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The handmade book – Arc-en-ciel

At last I have completed and editioned my four images for our handmade book due to be published in November.  I am one of six artists contributing four original prints each, in various printmaking media including etching, collagraph, linocut and wood engraving.  The images reflect the colours of the rainbow and are interpretations of specially chosen excerpts from some poems of our choice.  It has been a marathon task.  I am not one for editioning – it is a skilled and often quite laborious task, but I feel a certain sense of satisfaction now my handmade prints on lovely Somerset paper are neatly piled and being flattened under boards with heavy weights on top – all 75 of them (including spares).   We will be producing 12 books with 6 for sale at £350 each.  An absolute bargain!  And I’m not joking about that!

Here is a preview of my  contributions.

I chose an excerpt from a poem by Alyson Hallett for ‘white’.  It’s from a book of poems, photographs and scientific text called “Six Days in Iceland”, published by Dropstone Press.   The poem is called “Atlas of Iceland in Nineteen Pages”, and the excerpt is from a section entitled “P.11”.  The print is not exactly white!  But then what is?



“Out here in this clean air
by this high mountain
with swan-white snow
the sound of melting ice
like the sound stars might make if we could hear them”


For ‘green’ I chose an excerpt from “Before summer rain” by Rilke.



“Suddenly, from all the green around you,
something-you don’t know what – has disappeared;
you feel it creeping closer to the window,
in total silence. From the nearby wood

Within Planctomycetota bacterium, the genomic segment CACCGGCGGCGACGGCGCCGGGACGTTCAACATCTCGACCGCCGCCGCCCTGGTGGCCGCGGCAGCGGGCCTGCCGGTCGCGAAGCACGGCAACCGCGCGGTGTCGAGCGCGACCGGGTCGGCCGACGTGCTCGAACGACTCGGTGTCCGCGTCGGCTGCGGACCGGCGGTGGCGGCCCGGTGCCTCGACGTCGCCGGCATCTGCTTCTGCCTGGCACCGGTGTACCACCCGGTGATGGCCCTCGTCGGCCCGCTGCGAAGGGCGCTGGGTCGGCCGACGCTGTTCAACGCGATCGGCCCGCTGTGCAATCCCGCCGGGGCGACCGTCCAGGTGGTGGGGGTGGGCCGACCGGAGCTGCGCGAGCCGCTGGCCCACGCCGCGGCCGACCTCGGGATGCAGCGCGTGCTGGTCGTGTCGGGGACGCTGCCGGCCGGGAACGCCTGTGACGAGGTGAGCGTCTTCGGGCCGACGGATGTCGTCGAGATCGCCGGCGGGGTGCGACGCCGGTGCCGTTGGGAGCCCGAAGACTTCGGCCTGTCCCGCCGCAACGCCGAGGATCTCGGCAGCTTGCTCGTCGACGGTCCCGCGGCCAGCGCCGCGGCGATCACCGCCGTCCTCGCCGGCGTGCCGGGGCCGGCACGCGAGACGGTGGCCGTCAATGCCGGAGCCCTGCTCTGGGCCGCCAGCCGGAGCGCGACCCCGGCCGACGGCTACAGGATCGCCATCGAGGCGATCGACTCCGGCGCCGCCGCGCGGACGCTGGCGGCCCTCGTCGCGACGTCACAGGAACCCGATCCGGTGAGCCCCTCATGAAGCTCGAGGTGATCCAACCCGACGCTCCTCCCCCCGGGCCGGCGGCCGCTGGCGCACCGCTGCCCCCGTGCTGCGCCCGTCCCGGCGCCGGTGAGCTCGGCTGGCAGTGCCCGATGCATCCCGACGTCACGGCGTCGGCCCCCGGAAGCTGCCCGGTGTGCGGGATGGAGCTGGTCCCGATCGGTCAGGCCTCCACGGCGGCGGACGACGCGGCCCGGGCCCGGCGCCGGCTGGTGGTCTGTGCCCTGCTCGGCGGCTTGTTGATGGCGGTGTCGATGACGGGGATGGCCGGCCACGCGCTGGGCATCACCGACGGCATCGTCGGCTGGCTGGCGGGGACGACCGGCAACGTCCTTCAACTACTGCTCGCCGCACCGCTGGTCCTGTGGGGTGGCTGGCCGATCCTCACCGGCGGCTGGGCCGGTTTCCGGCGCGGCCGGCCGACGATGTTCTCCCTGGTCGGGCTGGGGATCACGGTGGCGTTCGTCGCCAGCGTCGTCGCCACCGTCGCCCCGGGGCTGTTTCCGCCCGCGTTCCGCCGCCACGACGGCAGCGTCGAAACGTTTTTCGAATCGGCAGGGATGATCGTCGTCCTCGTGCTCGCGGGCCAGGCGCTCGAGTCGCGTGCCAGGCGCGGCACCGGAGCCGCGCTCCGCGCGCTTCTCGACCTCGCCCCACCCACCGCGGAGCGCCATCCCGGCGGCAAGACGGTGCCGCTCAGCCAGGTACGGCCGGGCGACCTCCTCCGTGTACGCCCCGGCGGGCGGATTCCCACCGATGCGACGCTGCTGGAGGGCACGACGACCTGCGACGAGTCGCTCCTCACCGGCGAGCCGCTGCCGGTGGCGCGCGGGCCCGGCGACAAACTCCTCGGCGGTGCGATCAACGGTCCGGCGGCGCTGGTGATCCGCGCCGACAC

you hear the urgent whistling of a plover……”


And the excerpt from Elisabeth Rowe’s poem, Bornholm, mentions no colour but it made me think of  ‘indigo’. The poem is from her collection, “Surface Tension”, published by Peterloo Poets.




“Everything is in shift:
obedient to the moon, each tide aligns
and re-aligns the watery interface of
earth, air and ocean.”


John Magee’s poem “High flight” also made me think of ‘indigo’.  But then, again, it’s a question of how you interpret the words “burning blue”.  Perhaps we’ll place it between the two.





“Up, up the long, delirious burning blue
I’ve topped the wind-swept heights with easy grace
Where never lark, or ever eagle flew –
And, while with silent, lifting mind I’ve trod
The high untrespassed sanctity of space,
Put out my hand, and touched the face of God.”
If you’re interested in seeing the book please contact me (mary@gulwork.wanadoo.co.uk) and I can give you details of the exhibition at High Cross House, Dartington where it will be on display from November 2013 to January 2014, together with individually framed examples of all the prints and texts (for sale too).